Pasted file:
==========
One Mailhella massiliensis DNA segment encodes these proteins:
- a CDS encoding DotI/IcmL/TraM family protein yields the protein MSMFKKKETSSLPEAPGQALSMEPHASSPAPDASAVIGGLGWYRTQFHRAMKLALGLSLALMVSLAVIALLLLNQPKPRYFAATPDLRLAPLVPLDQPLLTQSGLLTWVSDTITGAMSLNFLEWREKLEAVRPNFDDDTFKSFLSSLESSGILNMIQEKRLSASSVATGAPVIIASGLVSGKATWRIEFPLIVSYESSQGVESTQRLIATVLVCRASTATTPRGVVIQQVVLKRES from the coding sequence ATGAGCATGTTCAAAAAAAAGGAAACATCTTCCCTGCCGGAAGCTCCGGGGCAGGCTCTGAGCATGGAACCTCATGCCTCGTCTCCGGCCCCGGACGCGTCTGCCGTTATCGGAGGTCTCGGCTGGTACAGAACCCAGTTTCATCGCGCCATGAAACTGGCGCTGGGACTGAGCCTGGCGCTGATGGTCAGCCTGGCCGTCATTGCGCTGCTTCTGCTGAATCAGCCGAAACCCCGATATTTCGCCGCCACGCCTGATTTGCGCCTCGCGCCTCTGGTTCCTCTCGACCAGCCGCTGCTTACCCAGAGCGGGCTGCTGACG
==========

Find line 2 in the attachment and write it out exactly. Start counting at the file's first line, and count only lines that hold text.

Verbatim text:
- a CDS encoding DotI/IcmL/TraM family protein yields the protein MSMFKKKETSSLPEAPGQALSMEPHASSPAPDASAVIGGLGWYRTQFHRAMKLALGLSLALMVSLAVIALLLLNQPKPRYFAATPDLRLAPLVPLDQPLLTQSGLLTWVSDTITGAMSLNFLEWREKLEAVRPNFDDDTFKSFLSSLESSGILNMIQEKRLSASSVATGAPVIIASGLVSGKATWRIEFPLIVSYESSQGVESTQRLIATVLVCRASTATTPRGVVIQQVVLKRES from the coding sequence ATGAGCATGTTCAAAAAAAAGGAAACATCTTCCCTGCCGGAAGCTCCGGGGCAGGCTCTGAGCATGGAACCTCATGCCTCGTCTCCGGCCCCGGACGCGTCTGCCGTTATCGGAGGTCTCGGCTGGTACAGAACCCAGTTTCATCGCGCCATGAAACTGGCGCTGGGACTGAGCCTGGCGCTGATGGTCAGCCTGGCCGTCATTGCGCTGCTTCTGCTGAATCAGCCGAAACCCCGATATTTCGCCGCCACGCCTGATTTGCGCCTCGCGCCTCTGGTTCCTCTCGACCAGCCGCTGCTTACCCAGAGCGGGCTGCTGACG